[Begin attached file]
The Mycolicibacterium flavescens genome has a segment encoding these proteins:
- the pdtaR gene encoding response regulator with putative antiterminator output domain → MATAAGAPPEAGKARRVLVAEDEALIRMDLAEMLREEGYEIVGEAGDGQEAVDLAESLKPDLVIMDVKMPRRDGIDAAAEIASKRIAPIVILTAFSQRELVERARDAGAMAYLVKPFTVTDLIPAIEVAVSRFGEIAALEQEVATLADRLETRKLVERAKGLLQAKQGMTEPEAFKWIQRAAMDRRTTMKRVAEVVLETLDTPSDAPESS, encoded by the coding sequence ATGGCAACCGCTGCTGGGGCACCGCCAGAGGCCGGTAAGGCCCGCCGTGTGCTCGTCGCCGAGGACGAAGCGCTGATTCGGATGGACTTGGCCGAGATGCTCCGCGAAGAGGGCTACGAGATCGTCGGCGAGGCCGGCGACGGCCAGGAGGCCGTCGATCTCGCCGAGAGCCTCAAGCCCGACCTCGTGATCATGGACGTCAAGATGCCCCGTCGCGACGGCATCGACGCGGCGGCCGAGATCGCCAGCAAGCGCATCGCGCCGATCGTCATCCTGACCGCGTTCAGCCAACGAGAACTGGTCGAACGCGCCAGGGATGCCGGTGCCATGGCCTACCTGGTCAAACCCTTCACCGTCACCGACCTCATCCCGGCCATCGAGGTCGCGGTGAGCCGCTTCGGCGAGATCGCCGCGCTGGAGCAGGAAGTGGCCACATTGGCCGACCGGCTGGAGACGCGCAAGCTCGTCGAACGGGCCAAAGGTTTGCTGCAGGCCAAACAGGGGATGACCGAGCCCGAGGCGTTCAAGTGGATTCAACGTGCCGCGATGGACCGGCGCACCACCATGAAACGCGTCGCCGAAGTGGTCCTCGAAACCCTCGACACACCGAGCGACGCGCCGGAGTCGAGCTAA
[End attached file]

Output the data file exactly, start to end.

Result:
The Mycolicibacterium flavescens genome has a segment encoding these proteins:
- the pdtaR gene encoding response regulator with putative antiterminator output domain → MATAAGAPPEAGKARRVLVAEDEALIRMDLAEMLREEGYEIVGEAGDGQEAVDLAESLKPDLVIMDVKMPRRDGIDAAAEIASKRIAPIVILTAFSQRELVERARDAGAMAYLVKPFTVTDLIPAIEVAVSRFGEIAALEQEVATLADRLETRKLVERAKGLLQAKQGMTEPEAFKWIQRAAMDRRTTMKRVAEVVLETLDTPSDAPESS, encoded by the coding sequence ATGGCAACCGCTGCTGGGGCACCGCCAGAGGCCGGTAAGGCCCGCCGTGTGCTCGTCGCCGAGGACGAAGCGCTGATTCGGATGGACTTGGCCGAGATGCTCCGCGAAGAGGGCTACGAGATCGTCGGCGAGGCCGGCGACGGCCAGGAGGCCGTCGATCTCGCCGAGAGCCTCAAGCCCGACCTCGTGATCATGGACGTCAAGATGCCCCGTCGCGACGGCATCGACGCGGCGGCCGAGATCGCCAGCAAGCGCATCGCGCCGATCGTCATCCTGACCGCGTTCAGCCAACGAGAACTGGTCGAACGCGCCAGGGATGCCGGTGCCATGGCCTACCTGGTCAAACCCTTCACCGTCACCGACCTCATCCCGGCCATCGAGGTCGCGGTGAGCCGCTTCGGCGAGATCGCCGCGCTGGAGCAGGAAGTGGCCACATTGGCCGACCGGCTGGAGACGCGCAAGCTCGTCGAACGGGCCAAAGGTTTGCTGCAGGCCAAACAGGGGATGACCGAGCCCGAGGCGTTCAAGTGGATTCAACGTGCCGCGATGGACCGGCGCACCACCATGAAACGCGTCGCCGAAGTGGTCCTCGAAACCCTCGACACACCGAGCGACGCGCCGGAGTCGAGCTAA